Experimental 'microneedle' patch could take sting out of flu shots

Daisy Bourassa helped test an experimental new flu vaccine on her wrist.

"I mean I think it's fantastic," Bourassa says.

Because this was not your typical flu shot.

"Not only are you not seeing this big needle, but you're not seeing the liquid, the syringe," Bourassa says. "It looks just like a Band-Aid."

The microscopic needle patch, developed at Georgia Tech by Dr. Mark Prausnitz was tested last year in a phase I clinical trial with Dr. Nadine Rouphael and her team at the Emory Vaccine Center. Like Daisy said, it looks like a bandage, or maybe a nicotine patch. But if you look closer, under a microscope, it's embedded with tiny needles.

"The needles are very, very small, completely invisible to the eye," says Dr. Rouphael.  "And they completely dissolve into the skin, delivering the vaccine."

Some of the 100 volunteers had a healthcare worker apply the microneedle patch to their wrist for 20 minutes. Others, like Daisy Bourassa, applied it themselves. So what does it feel like?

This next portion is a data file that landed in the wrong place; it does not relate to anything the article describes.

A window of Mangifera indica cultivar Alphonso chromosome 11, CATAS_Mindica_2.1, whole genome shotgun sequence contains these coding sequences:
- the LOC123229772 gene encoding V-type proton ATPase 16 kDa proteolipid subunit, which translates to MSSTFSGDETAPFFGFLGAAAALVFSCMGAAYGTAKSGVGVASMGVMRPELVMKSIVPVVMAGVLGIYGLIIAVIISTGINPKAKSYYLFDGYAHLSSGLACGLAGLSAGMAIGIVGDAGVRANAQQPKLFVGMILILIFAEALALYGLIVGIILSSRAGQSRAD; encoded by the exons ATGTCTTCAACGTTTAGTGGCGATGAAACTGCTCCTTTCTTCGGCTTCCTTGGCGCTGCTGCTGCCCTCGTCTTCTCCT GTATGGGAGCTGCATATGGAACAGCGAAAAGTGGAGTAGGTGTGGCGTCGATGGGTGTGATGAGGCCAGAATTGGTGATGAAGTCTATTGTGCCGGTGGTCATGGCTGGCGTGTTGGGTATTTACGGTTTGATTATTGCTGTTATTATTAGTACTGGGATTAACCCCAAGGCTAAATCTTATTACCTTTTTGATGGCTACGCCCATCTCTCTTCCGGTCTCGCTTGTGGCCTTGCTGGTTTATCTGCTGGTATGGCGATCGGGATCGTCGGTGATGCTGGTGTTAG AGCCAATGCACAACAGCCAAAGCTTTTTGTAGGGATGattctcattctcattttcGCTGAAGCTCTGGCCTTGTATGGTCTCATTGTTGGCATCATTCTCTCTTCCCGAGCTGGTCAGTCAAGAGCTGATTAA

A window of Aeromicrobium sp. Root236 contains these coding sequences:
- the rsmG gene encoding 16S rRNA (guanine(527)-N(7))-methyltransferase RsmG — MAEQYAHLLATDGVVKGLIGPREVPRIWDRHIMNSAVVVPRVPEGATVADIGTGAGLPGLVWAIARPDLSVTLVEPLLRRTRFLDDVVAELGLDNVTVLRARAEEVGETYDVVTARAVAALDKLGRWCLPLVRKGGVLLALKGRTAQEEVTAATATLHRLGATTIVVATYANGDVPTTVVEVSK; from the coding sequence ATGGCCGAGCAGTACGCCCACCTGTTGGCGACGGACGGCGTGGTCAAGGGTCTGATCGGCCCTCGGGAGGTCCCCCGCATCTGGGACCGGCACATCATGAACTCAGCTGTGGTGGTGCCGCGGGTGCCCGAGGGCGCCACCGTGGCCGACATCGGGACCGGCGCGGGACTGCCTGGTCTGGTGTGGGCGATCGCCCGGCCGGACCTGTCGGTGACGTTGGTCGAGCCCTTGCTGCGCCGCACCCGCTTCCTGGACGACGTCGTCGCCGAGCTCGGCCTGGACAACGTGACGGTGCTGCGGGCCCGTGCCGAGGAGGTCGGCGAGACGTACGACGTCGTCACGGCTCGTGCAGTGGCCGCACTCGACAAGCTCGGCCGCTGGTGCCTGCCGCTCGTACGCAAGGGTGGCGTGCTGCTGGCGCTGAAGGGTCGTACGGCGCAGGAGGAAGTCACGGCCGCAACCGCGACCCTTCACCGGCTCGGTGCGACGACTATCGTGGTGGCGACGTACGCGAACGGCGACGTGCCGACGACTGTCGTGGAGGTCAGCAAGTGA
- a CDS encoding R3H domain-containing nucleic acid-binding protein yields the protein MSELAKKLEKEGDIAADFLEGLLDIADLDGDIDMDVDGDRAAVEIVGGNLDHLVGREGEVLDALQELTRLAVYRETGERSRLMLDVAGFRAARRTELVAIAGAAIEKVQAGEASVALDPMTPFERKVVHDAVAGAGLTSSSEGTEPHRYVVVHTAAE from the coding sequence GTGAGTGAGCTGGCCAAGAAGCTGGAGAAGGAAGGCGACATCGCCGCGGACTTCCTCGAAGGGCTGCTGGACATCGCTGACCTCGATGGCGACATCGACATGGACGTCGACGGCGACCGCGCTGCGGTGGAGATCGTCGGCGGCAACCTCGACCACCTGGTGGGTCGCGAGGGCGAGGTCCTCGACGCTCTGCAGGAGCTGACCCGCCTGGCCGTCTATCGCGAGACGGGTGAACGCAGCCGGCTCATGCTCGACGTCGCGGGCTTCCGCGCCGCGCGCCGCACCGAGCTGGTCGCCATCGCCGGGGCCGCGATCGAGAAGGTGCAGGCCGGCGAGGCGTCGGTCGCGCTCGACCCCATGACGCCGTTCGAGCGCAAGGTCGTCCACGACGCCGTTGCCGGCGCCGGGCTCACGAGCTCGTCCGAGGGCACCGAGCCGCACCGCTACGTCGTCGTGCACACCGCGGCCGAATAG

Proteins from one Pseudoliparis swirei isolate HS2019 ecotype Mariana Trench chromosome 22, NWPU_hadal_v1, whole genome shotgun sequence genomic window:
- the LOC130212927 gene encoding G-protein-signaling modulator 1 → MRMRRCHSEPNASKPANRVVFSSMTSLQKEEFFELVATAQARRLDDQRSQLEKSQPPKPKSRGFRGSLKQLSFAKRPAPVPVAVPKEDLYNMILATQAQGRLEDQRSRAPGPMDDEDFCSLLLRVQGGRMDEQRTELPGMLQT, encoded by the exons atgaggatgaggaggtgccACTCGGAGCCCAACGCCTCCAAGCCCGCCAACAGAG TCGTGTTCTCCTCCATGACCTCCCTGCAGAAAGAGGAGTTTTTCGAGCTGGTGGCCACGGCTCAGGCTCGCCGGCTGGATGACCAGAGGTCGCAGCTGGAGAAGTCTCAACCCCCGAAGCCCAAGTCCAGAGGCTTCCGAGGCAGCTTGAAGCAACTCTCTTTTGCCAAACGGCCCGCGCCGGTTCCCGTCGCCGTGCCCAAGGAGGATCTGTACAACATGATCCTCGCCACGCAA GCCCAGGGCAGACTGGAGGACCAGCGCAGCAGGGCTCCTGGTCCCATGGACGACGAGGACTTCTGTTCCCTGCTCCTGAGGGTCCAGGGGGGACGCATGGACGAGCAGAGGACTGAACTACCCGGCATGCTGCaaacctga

"The best way I can describe it is like pressing into the hard side of Velcro," says Bourassa. "But 96% (of the volunteers) said it wasn't painful," says Dr. Rouphael.

And the researchers found the microneedle patch worked just as well as the injectable form of the flu vaccine when it came to boosting immunity. It also doesn't require refrigeration, like the typical vaccine does, making it easier to ship and store. And there are no sharps to dispose of. Daisy Bourassa likes the idea of a D-I-Y flu vaccine because it would make getting protected so much easier.

"It's not convenient to take time out of your day and stand in line, and go get this shot that someone else has to administer," Bourassa says.